Glossary of Estate Planning, Trust, and Probate Terms H Through N
Health Care Directives: See definition of Living Will.
Holographic Will: A holographic will is a type of will in which all material provisions or the entire contents, including the date and signature, are written entirely in the testator’s own handwriting and not properly attested by witnesses.
Inheritance Tax: A tax some states impose on the beneficiaries of estates. An inheritance tax is based on the beneficiary’s right to receive property owned by the decedent at death. An inheritance tax is levied only on an individual beneficiary’s inherited portion of the estate, not the entire estate. The amount and rate of inheritance tax is based on such factors as the value of property received by the beneficiary and the beneficiary’s relationship to the decedent.
Inherited IRA: An account that may be opened by the beneficiary of a deceased owner’s Traditional, Roth, Rollover, SEP or SIMPLE IRA to keep inherited retirement funds tax-deferred, subject to minimum required distributions or MRD’s required by the IRS.
Institutionalized Spouse: A term used in federal and state Medicaid regulations to refer to the spouse that requires nursing home care. For more information, see Community Spouse.
In-Terrorem Clause: See No-Contest Clause.
Inter Vivos Trust: A trust created while the grantor or settlor is alive. A living trust is an inter vivos trust because the grantor creates a living trust and transfers property to the living trust during his lifetime.
Intestate: To die intestate means to die without a will. When a person dies without a will, his property is distributed according to the intestate succession laws of the state where he was domiciled at death.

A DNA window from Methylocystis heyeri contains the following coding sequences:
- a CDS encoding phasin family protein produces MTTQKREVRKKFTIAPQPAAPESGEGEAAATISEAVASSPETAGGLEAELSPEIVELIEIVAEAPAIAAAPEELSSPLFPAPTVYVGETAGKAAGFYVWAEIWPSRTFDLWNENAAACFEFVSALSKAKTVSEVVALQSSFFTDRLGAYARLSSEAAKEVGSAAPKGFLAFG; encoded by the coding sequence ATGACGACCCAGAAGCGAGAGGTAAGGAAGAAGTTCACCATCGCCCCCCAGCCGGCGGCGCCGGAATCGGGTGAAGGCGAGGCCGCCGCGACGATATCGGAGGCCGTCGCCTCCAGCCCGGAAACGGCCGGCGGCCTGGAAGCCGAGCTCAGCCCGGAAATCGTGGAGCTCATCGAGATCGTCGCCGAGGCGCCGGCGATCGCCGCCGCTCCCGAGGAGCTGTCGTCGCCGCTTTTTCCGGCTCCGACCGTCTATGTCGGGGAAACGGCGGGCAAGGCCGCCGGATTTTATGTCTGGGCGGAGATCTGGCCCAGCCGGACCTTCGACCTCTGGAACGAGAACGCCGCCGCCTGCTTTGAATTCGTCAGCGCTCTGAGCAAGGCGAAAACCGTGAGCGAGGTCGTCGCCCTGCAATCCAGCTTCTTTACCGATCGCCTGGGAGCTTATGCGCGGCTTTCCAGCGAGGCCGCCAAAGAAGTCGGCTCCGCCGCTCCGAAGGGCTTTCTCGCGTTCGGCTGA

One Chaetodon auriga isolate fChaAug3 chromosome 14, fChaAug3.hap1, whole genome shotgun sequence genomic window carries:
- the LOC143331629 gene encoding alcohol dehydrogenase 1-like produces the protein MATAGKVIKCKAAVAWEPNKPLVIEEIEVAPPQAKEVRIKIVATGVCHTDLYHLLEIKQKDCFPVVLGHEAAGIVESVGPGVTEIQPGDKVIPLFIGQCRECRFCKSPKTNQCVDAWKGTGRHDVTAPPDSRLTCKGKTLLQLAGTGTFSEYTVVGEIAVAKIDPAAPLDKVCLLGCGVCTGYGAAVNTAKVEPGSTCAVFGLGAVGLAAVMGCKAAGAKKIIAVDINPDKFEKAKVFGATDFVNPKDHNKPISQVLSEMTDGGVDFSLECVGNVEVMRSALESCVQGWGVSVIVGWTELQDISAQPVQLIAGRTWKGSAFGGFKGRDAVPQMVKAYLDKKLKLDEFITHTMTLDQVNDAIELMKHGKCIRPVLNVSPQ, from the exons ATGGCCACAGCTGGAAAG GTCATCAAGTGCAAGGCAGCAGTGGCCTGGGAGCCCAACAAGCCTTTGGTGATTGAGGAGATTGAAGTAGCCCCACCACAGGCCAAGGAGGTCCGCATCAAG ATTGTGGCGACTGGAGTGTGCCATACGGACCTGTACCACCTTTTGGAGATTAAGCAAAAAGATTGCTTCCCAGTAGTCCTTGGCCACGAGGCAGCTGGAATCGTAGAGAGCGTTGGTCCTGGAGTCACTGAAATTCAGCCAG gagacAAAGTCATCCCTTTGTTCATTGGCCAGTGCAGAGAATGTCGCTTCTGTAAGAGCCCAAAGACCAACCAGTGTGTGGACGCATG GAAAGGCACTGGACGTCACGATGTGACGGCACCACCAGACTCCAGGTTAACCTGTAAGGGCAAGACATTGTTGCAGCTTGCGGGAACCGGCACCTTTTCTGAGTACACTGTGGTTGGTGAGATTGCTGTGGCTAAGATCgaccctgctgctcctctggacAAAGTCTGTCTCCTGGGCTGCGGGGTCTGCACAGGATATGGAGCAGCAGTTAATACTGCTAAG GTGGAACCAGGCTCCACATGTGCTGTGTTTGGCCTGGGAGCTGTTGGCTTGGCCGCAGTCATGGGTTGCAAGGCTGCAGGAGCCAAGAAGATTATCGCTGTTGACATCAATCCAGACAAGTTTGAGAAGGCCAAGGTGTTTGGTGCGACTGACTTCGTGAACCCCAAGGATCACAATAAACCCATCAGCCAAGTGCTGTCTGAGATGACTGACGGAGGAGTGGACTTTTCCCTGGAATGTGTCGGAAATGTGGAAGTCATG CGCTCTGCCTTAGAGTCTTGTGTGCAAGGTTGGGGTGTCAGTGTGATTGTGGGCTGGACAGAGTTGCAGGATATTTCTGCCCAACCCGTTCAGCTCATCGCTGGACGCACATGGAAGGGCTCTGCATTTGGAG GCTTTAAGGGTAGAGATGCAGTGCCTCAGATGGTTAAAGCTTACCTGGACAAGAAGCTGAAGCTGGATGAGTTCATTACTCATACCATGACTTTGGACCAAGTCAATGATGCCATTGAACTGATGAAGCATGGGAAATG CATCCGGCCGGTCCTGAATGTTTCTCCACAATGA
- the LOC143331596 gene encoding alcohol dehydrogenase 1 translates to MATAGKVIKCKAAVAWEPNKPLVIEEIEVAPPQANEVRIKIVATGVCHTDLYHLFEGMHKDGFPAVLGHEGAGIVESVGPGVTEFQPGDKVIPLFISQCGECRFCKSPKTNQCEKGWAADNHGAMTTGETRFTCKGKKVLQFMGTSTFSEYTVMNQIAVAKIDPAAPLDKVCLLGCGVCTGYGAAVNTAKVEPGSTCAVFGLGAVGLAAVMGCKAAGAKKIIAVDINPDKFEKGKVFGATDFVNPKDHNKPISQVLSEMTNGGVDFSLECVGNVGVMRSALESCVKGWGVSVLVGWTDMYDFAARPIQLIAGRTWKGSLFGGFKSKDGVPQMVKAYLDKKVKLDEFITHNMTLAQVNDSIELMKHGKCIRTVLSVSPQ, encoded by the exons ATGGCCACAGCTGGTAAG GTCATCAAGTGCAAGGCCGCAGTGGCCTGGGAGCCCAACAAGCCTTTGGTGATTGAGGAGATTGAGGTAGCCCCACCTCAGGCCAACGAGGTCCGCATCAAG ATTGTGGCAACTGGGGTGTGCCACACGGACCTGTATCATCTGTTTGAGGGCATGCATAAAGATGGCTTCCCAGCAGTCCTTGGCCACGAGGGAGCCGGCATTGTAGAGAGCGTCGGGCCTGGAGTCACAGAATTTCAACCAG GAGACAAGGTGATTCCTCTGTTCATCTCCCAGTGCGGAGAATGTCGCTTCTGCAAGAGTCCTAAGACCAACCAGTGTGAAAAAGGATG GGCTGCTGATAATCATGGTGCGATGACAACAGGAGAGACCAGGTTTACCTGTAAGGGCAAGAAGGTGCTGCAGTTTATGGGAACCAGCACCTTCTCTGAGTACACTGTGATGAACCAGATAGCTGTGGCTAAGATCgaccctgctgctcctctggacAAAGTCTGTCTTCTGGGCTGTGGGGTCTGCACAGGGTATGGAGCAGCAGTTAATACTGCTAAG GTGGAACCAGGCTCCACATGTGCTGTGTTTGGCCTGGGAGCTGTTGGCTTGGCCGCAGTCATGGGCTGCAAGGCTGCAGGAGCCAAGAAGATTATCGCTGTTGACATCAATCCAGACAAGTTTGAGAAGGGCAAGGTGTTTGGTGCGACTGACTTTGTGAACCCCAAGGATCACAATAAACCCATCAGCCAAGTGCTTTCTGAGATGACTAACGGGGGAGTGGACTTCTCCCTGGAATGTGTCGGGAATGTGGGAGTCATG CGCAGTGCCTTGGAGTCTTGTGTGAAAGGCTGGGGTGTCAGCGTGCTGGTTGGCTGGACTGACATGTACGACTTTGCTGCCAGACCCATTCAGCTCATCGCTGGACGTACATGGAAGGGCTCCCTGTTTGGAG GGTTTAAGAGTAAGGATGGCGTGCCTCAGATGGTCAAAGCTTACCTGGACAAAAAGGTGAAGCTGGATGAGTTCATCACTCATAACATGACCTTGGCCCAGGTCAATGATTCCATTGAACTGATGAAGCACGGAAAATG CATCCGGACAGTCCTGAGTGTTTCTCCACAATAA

Irrevocable Life Insurance Trust: A type of trust used in estate planning that cannot be revoked or changed by the grantor or trustor. In an irrevocable life insurance trust, the owner of a life insurance policy transfers the policy and/or money to pay life insurance premiums, to a trust for the benefit of his beneficiaries. The trust maintains ownership of the life insurance policy to reduce the size of the original owner’s estate for estate tax purposes.
Issue: In estate planning and probate, the term issue refers to a person’s descendants, such as children, grandchildren, and great grandchildren.
Joint Will: A joint will is a single document that contains the wills of two individuals, such as a husband and wife.Letters of Administration: In probate, letters of administration are issued by court order authorizing the court-appointed administrator to act and fulfill the duties of administrator of the deceased person’s estate.Letters Testamentary: In probate, letters testamentary are issued by court order authorizing the executor to act and fulfill the duties of executor of the deceased person’s estate. For more details, go to
Letters Testamentary Form.Last Wishes: Also called Memorial Preferences, Last Wishes are the types of services and manner of final disposition of your remains you prefer after your death, including things such as cremation, burial, cemetery plot, funeral service, organ donation, scattering of ashes, headstone, memorial donations, etc. Letter of Instruction: A type of letter prepared when the testator's estate planning documents have been completed. A